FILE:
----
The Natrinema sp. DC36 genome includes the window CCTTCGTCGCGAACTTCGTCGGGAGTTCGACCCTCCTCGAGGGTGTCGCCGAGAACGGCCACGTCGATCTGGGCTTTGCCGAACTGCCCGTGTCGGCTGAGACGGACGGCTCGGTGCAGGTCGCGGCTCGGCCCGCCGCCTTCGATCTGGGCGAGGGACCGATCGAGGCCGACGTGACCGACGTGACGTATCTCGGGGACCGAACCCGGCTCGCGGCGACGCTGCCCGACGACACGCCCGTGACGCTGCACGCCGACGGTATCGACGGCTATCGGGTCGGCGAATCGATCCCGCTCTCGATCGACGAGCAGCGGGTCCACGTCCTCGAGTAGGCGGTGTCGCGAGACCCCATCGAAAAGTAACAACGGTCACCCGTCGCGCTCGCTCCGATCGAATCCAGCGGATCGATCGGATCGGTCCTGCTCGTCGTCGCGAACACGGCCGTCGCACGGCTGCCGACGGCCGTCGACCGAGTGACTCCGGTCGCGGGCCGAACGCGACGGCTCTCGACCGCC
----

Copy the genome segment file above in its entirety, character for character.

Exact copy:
The Natrinema sp. DC36 genome includes the window CCTTCGTCGCGAACTTCGTCGGGAGTTCGACCCTCCTCGAGGGTGTCGCCGAGAACGGCCACGTCGATCTGGGCTTTGCCGAACTGCCCGTGTCGGCTGAGACGGACGGCTCGGTGCAGGTCGCGGCTCGGCCCGCCGCCTTCGATCTGGGCGAGGGACCGATCGAGGCCGACGTGACCGACGTGACGTATCTCGGGGACCGAACCCGGCTCGCGGCGACGCTGCCCGACGACACGCCCGTGACGCTGCACGCCGACGGTATCGACGGCTATCGGGTCGGCGAATCGATCCCGCTCTCGATCGACGAGCAGCGGGTCCACGTCCTCGAGTAGGCGGTGTCGCGAGACCCCATCGAAAAGTAACAACGGTCACCCGTCGCGCTCGCTCCGATCGAATCCAGCGGATCGATCGGATCGGTCCTGCTCGTCGTCGCGAACACGGCCGTCGCACGGCTGCCGACGGCCGTCGACCGAGTGACTCCGGTCGCGGGCCGAACGCGACGGCTCTCGACCGCC